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Egypt in the Bible

Egypt casts an extremely long shadow over the Hebrew Bible.  In every book from Genesis to second Kings—we refer to it as the Enneateuch—there are references to Egypt in every single book. All the major prophets, seven out of twelve minor prophets make reference to Egypt.  We cannot understand the biblical text without understanding Egypt, its culture and its history, and how the history interacts with Israel’s own history. 

And if you were to bring all the biblical authors and editors into a room at one time and say, “well, what do you think about Egypt, what is the biblical view of Egypt?” You would get so many different voices, it would be hard, it would be a cacophony of different voices, because the biblical texts don’t agree.  There isn’t one monolithic picture of Egypt. 

Now we’re very familiar, of course, with the Exodus, which is where Egypt is really a villain, and becomes the opponent of Yahweh and, and the Israelites, of course, are freed from Egypt and that’s the story with which we’re most familiar. 

But, if you turn just a few chapters earlier into the book of Genesis, for example, Egypt is not the big, bad villain; in fact, Egypt is the place where Israel is transformed from a family, a relatively small family, into a great nation.  And, it is that great nation that poses such a great threat to Pharaoh, why he eventually engages in infanticide and increases pressure on his slave labor force, which is comprised of the Hebrews.  So, that’s just one juxtaposition where you can see where, you know, you juxtapose Genesis, where Egypt is not thought of in any, really, in a negative light, in fact, it’s a place where Israel can flourish—go a few chapters further and you have Exodus where Egypt is a villain.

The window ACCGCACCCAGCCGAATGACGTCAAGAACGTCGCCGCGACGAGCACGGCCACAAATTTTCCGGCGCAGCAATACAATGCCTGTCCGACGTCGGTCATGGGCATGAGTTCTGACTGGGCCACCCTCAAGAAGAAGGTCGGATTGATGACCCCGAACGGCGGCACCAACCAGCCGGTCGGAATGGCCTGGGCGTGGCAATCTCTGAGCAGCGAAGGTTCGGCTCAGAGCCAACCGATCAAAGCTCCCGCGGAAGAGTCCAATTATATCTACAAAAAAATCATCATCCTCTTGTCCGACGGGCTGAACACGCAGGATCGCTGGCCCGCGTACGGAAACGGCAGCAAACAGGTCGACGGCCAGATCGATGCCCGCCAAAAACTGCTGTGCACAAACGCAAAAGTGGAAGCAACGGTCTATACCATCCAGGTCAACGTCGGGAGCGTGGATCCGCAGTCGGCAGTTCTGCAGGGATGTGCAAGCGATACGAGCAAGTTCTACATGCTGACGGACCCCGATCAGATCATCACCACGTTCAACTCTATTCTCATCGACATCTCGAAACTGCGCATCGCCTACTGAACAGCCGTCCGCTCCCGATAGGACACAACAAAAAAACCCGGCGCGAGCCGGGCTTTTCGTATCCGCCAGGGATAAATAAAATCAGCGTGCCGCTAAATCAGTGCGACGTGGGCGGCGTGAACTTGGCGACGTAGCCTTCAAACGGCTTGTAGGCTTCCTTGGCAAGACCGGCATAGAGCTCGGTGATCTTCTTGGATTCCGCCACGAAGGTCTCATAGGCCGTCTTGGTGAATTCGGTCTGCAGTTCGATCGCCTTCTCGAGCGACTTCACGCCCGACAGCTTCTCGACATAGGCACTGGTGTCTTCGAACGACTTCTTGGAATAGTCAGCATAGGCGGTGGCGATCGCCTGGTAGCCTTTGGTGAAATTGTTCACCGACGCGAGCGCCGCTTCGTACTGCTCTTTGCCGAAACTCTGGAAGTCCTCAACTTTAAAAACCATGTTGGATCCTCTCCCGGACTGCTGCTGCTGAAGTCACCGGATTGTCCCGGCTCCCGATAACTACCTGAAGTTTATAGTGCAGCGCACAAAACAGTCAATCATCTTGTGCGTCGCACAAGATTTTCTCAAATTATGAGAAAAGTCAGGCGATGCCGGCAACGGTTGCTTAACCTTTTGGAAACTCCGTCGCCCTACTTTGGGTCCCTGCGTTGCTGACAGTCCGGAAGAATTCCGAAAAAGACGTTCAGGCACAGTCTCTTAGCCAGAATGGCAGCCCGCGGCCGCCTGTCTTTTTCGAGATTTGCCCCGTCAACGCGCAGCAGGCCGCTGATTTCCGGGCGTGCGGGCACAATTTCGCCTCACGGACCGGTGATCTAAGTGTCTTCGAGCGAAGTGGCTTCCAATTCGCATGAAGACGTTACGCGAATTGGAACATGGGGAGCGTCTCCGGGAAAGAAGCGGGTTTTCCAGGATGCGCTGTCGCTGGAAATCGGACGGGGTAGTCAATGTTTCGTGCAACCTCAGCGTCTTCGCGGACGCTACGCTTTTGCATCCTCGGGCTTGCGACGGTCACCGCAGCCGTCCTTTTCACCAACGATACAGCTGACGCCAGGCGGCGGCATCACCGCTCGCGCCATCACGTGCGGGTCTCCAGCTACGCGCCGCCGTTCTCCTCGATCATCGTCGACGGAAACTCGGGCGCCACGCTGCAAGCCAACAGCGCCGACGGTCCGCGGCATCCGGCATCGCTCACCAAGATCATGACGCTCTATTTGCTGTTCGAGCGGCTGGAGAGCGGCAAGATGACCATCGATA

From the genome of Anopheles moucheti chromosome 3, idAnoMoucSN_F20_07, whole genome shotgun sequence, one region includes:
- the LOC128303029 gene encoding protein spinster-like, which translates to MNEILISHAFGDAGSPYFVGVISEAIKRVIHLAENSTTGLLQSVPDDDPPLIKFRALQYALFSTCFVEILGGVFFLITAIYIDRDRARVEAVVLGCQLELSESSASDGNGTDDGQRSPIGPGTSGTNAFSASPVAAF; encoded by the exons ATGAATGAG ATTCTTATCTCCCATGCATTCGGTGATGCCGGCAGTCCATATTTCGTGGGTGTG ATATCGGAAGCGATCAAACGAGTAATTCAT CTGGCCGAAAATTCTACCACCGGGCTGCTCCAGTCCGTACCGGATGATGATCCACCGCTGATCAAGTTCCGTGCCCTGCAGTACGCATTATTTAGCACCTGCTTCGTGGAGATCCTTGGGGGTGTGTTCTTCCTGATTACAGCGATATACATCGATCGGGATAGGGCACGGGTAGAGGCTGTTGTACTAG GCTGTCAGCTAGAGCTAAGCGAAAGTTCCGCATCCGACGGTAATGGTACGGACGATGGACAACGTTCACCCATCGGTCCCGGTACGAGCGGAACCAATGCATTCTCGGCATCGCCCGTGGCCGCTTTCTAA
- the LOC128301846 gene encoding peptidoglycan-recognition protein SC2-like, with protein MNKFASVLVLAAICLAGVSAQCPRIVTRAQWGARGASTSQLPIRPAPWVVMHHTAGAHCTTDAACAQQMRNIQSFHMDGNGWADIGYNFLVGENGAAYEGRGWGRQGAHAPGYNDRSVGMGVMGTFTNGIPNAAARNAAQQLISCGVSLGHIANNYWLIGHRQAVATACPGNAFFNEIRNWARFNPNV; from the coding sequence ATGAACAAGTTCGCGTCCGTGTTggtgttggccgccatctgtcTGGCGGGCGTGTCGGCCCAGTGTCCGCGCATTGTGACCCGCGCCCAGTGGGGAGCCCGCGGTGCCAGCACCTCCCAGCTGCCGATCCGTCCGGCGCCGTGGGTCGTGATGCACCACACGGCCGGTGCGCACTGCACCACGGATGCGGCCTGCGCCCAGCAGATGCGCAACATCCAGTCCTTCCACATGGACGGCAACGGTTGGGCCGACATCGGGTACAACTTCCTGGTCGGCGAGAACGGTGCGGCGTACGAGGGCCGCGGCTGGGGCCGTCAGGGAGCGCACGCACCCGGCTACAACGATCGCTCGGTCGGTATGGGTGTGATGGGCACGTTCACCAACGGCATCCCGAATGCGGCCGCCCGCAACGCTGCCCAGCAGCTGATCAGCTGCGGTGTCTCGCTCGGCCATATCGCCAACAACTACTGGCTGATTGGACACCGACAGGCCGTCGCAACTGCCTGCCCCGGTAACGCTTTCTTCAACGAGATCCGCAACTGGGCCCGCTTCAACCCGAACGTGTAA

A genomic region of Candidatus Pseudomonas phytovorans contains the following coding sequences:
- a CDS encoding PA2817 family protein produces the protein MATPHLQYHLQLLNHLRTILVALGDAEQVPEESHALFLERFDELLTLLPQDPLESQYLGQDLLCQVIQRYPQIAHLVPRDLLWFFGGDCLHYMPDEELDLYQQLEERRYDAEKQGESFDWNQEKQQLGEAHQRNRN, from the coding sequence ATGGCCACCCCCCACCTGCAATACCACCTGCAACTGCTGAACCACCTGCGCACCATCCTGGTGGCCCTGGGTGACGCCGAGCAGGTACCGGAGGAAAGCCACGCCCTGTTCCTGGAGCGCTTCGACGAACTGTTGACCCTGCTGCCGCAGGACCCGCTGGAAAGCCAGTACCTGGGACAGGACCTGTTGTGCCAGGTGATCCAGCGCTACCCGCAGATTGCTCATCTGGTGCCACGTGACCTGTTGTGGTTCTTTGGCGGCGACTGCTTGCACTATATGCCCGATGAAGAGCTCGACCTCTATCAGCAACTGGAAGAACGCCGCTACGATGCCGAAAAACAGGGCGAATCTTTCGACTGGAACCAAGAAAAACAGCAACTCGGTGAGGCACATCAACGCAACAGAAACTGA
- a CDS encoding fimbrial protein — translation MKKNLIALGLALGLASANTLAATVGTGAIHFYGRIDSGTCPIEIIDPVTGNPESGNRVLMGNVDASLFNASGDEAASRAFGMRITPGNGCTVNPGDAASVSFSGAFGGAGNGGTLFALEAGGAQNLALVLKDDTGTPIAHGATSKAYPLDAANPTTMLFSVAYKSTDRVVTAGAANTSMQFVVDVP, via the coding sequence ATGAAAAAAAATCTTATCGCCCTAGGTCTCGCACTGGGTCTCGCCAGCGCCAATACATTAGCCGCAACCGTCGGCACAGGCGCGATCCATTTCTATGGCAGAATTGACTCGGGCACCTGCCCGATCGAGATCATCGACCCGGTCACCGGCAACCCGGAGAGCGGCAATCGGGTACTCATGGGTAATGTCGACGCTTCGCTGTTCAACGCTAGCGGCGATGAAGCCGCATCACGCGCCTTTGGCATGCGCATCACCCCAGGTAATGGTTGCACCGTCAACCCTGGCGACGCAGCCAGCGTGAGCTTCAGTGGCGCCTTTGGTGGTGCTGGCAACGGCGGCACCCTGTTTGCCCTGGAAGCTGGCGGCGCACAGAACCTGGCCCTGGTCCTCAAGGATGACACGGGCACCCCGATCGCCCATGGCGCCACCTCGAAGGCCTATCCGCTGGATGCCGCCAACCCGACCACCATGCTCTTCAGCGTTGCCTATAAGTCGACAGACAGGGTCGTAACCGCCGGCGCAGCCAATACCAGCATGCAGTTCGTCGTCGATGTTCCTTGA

• Michael J. Chan

    Michael Chan is Assistant Professor of Old Testament at Luther Seminary in Saint Paul, MN. He is a graduate of Pacific Lutheran University (BA), Luther Seminary (MA in Old Testament), and Emory University (PhD). In addition to many articles and essays, Chan is also the author of The Wealth of Nations: A Tradition-Historical Study (2017) and coauthor of Exploring the Bible (2016).